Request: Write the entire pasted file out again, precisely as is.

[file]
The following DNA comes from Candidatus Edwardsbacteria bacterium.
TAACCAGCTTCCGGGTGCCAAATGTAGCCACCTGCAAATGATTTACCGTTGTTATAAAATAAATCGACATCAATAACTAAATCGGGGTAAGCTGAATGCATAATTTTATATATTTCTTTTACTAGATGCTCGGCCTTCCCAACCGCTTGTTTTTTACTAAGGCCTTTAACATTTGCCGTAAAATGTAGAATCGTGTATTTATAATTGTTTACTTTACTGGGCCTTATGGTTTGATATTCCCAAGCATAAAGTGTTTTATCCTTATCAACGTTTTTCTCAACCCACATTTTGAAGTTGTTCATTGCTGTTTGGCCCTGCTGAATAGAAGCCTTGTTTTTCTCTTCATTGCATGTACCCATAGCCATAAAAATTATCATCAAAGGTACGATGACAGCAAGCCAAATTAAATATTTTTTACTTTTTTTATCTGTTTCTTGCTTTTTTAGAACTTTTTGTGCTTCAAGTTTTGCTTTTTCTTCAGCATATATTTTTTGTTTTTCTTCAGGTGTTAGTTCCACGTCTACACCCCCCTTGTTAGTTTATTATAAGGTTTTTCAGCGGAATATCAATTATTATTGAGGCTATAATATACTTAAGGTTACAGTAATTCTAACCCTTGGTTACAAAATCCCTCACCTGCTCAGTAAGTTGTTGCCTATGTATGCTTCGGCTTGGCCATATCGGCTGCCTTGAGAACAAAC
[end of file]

The following DNA comes from Candidatus Edwardsbacteria bacterium.
TAACCAGCTTCCGGGTGCCAAATGTAGCCACCTGCAAATGATTTACCGTTGTTATAAAATAAATCGACATCAATAACTAAATCGGGGTAAGCTGAATGCATAATTTTATATATTTCTTTTACTAGATGCTCGGCCTTCCCAACCGCTTGTTTTTTACTAAGGCCTTTAACATTTGCCGTAAAATGTAGAATCGTGTATTTATAATTGTTTACTTTACTGGGCCTTATGGTTTGATATTCCCAAGCATAAAGTGTTTTATCCTTATCAACGTTTTTCTCAACCCACATTTTGAAGTTGTTCATTGCTGTTTGGCCCTGCTGAATAGAAGCCTTGTTTTTCTCTTCATTGCATGTACCCATAGCCATAAAAATTATCATCAAAGGTACGATGACAGCAAGCCAAATTAAATATTTTTTACTTTTTTTATCTGTTTCTTGCTTTTTTAGAACTTTTTGTGCTTCAAGTTTTGCTTTTTCTTCAGCATATATTTTTTGTTTTTCTTCAGGTGTTAGTTCCACGTCTACACCCCCCTTGTTAGTTTATTATAAGGTTTTTCAGCGGAATATCAATTATTATTGAGGCTATAATATACTTAAGGTTACAGTAATTCTAACCCTTGGTTACAAAATCCCTCACCTGCTCAGTAAGTTGTTGCCTATGTATGCTTCGGCTTGGCCATATCGGCTGCCTTGAGAACAAAC